Durette v. Virgil

Summarized by:

  • Court: Oregon Court of Appeals
  • Area(s) of Law: Evidence
  • Date Filed: 07-22-2015
  • Case #: A152871
  • Judge(s)/Court Below: Wilson, S.J. for the Court; Nakamoto, P.J.; & Egan, J.
  • Full Text Opinion

Under OEC 401, if experts in a field typically rely on studying photographs and particular statistical data, then that methodology of analysis will be sufficient to avoid excluding the testimony. An expert may be qualified to testify to scientific evidence under OEC 702, even where that expert is unlicensed by the applicable regulatory body.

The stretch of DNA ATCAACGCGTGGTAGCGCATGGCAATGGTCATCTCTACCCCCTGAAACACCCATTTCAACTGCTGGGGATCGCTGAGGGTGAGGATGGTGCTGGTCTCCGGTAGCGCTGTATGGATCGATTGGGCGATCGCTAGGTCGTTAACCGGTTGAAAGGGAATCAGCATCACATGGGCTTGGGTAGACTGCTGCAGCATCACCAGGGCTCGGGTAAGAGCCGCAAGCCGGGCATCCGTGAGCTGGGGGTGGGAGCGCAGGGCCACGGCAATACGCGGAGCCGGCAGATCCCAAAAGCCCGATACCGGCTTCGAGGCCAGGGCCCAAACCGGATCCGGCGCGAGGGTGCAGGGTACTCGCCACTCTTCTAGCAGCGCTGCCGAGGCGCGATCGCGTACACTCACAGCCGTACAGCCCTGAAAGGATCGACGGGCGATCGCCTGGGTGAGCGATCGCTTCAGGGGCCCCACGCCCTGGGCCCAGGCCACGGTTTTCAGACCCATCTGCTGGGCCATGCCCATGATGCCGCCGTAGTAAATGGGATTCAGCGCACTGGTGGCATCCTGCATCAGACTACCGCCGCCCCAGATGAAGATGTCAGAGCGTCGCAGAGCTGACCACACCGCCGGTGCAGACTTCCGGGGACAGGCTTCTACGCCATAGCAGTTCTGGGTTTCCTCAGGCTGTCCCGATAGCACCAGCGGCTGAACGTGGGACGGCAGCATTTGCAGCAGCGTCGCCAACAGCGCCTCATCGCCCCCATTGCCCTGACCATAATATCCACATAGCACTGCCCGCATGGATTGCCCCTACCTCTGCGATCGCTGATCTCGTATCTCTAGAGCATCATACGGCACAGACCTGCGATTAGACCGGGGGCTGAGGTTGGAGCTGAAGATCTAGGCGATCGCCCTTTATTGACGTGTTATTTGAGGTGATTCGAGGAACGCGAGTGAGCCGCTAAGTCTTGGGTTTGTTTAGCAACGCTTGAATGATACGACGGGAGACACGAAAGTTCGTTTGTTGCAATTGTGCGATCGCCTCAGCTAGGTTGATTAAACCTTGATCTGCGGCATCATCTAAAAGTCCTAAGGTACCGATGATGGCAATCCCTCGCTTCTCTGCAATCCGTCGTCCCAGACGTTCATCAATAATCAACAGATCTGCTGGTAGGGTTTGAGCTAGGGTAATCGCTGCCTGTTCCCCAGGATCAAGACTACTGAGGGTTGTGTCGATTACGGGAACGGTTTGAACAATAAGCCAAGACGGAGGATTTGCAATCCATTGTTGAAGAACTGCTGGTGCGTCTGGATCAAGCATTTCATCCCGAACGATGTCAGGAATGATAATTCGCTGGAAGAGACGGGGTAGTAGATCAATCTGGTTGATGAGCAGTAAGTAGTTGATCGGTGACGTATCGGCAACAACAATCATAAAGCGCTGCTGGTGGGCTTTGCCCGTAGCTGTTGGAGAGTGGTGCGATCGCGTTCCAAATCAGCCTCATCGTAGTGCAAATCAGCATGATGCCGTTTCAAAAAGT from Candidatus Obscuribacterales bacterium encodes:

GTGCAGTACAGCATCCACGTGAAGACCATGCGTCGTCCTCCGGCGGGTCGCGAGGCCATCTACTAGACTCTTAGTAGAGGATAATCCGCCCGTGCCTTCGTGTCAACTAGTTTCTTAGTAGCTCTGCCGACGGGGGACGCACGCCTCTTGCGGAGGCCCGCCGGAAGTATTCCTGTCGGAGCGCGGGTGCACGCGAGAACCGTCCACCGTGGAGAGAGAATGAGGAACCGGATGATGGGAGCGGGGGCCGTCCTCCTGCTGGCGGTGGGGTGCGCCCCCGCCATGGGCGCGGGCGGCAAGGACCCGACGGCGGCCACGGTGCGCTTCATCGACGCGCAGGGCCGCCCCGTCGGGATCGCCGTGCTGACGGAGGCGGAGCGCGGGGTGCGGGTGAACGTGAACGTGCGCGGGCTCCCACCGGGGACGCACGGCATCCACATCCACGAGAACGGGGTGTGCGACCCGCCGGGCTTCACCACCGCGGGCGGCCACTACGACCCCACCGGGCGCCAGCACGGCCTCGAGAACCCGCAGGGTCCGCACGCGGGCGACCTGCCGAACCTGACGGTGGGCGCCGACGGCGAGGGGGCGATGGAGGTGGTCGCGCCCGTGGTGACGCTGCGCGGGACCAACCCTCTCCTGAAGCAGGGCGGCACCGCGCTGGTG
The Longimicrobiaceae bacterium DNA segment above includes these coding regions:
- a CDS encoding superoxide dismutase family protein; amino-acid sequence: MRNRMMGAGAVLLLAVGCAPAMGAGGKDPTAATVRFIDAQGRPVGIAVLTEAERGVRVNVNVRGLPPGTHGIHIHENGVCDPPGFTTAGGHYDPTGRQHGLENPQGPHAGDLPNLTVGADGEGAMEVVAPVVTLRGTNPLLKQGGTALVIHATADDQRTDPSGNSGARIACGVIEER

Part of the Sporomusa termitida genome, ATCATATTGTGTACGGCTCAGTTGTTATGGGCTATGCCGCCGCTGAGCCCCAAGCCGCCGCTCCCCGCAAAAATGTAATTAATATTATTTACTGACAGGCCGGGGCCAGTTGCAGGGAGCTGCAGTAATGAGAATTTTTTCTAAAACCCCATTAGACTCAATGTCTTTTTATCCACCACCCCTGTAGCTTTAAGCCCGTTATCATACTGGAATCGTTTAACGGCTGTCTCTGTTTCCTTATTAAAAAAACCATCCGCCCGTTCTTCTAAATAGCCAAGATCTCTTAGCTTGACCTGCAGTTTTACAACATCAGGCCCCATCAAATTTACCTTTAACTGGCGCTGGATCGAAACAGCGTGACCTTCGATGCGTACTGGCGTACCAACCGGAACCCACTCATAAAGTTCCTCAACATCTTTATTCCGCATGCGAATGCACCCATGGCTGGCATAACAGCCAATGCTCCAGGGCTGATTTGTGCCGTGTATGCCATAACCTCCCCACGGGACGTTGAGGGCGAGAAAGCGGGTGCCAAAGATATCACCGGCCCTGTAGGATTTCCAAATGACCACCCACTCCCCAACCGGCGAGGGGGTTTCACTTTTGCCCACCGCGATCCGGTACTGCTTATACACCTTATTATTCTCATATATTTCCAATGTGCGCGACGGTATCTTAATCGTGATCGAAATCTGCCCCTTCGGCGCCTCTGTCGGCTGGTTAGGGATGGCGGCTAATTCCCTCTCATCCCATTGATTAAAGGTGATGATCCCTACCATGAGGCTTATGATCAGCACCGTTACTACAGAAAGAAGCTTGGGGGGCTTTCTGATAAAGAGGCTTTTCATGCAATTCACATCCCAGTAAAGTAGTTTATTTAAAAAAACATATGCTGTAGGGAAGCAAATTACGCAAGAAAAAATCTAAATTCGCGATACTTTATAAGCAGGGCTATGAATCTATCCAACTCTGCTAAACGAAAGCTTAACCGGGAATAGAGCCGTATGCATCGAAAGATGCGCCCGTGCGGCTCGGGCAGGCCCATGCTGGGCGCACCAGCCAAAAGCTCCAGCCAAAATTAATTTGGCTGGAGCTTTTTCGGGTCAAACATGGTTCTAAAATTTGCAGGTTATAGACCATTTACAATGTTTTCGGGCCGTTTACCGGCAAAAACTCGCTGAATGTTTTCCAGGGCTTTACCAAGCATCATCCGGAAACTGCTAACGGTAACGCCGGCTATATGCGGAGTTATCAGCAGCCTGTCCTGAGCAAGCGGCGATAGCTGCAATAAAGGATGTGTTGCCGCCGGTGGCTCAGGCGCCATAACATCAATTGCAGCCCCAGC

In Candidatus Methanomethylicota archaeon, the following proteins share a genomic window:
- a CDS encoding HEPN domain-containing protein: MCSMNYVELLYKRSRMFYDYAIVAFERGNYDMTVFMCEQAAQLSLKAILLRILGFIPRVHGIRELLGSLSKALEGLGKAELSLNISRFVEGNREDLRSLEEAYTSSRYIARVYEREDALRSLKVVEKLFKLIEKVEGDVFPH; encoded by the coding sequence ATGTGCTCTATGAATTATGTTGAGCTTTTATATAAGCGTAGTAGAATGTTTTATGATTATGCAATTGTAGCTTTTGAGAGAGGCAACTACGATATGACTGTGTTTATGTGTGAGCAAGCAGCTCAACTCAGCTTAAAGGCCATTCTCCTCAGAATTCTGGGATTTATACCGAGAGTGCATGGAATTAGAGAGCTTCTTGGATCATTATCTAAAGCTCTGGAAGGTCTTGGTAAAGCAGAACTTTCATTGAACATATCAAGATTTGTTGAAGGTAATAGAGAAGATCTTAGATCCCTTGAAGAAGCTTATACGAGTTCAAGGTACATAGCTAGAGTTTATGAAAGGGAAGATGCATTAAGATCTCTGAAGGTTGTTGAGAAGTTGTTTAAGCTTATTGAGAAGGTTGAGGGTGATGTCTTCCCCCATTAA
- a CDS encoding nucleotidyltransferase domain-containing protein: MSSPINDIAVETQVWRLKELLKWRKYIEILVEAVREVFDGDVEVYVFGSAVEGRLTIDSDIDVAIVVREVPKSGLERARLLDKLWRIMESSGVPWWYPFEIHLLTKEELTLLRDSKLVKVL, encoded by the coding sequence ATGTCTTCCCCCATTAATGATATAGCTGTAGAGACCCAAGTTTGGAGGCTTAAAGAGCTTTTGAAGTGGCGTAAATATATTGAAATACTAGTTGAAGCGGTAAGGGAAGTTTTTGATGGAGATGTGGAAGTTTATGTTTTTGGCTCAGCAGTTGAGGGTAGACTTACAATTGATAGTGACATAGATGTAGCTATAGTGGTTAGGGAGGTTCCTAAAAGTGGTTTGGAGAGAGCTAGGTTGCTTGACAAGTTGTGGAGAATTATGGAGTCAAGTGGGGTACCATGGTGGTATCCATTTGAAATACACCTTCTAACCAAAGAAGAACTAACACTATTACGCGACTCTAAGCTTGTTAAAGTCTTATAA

Plaintiff Durette appealed a judgment in favor of Defendant Virgil after a trial regarding a motor vehicle accident. At trial, Plaintiff moved in limine to exclude Defendant's expert, a biomechanical engineer unlicensed in Oregon, who, after studying photographs and statistical crash data, gave his opinion at trial that the forces in the collision were not great enough to cause Plaintiff injury. To qualify the expert, an OEC 104 hearing was held during which the expert testified to his extensive education and training in the field of biomechanical engineering and his methodology in analyzing the collision at issue and resulting injuries; the trial court held the expert's testimony was admissible. On appeal, Plaintiff argued the trial court erred when it denied her motion in limine, allowing the expert to testify without personally inspecting Plaintiff's vehicle. The Court held the expert's testimony was relevant under OEC 401 because experts in the field reasonably rely on the same methodology of examining photographs and crash test data to perform a biomedical injury assessment analysis and the opinion tended to show the facts of consequence were more or less probable than without the opinion; the expert was qualified under OEC 702 to give testimony regarding scientific evidence, despite his lack of an Oregon engineering license; and the expert testimony's probative value was not outweighed by its prejudicial effect because the expert was testifying to matters the jury was not equally capable of determining. Affirmed.

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